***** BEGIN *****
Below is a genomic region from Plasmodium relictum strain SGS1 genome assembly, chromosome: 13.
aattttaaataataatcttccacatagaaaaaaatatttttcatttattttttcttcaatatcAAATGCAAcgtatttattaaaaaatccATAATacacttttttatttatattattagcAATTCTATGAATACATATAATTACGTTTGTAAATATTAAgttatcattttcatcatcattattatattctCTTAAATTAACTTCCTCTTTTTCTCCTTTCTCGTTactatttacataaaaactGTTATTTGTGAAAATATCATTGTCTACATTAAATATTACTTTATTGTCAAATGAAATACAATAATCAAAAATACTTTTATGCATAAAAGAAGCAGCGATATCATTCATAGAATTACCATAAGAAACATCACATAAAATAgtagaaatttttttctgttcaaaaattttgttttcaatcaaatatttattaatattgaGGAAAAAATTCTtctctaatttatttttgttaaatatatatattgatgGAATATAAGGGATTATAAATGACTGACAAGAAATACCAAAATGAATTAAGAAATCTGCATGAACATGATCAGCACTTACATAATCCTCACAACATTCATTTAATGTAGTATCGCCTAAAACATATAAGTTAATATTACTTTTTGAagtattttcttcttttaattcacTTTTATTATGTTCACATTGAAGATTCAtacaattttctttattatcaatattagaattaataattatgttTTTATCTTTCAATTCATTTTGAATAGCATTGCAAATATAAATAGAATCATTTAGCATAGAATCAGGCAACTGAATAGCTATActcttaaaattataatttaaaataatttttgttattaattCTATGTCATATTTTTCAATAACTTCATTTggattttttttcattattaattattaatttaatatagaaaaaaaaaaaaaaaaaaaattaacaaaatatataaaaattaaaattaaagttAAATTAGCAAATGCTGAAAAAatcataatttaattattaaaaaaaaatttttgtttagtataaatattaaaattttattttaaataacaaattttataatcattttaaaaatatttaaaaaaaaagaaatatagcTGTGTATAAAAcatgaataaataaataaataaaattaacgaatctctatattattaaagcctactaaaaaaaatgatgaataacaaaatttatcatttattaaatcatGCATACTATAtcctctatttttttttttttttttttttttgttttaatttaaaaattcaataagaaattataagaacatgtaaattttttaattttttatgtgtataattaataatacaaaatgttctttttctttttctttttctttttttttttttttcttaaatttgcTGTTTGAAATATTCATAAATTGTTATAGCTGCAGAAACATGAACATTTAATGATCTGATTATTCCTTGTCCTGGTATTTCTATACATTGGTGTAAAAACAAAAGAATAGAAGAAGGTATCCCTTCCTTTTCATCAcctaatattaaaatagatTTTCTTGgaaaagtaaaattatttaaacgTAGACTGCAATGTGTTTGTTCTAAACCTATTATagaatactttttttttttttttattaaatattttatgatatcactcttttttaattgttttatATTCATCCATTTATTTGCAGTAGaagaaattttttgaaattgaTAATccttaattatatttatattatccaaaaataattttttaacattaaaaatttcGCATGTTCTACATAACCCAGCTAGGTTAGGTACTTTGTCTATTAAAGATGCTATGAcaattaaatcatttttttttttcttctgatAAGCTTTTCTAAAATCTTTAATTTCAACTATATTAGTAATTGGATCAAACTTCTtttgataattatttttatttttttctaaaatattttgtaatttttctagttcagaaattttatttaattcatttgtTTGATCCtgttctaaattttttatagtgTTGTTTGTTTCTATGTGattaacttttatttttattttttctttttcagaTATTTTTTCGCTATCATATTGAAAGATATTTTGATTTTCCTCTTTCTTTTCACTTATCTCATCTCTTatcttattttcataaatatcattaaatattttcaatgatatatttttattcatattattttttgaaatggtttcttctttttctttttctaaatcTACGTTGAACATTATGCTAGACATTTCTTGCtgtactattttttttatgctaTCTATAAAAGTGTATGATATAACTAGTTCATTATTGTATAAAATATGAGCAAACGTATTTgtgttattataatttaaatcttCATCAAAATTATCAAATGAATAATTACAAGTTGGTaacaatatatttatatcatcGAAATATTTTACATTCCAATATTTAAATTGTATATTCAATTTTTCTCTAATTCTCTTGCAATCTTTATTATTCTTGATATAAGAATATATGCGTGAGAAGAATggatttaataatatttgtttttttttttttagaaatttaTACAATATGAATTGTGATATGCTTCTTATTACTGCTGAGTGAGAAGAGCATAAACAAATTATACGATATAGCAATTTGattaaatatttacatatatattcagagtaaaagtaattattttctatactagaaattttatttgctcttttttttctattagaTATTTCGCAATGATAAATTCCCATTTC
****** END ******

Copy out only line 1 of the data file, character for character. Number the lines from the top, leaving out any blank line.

Below is a genomic region from Plasmodium relictum strain SGS1 genome assembly, chromosome: 13.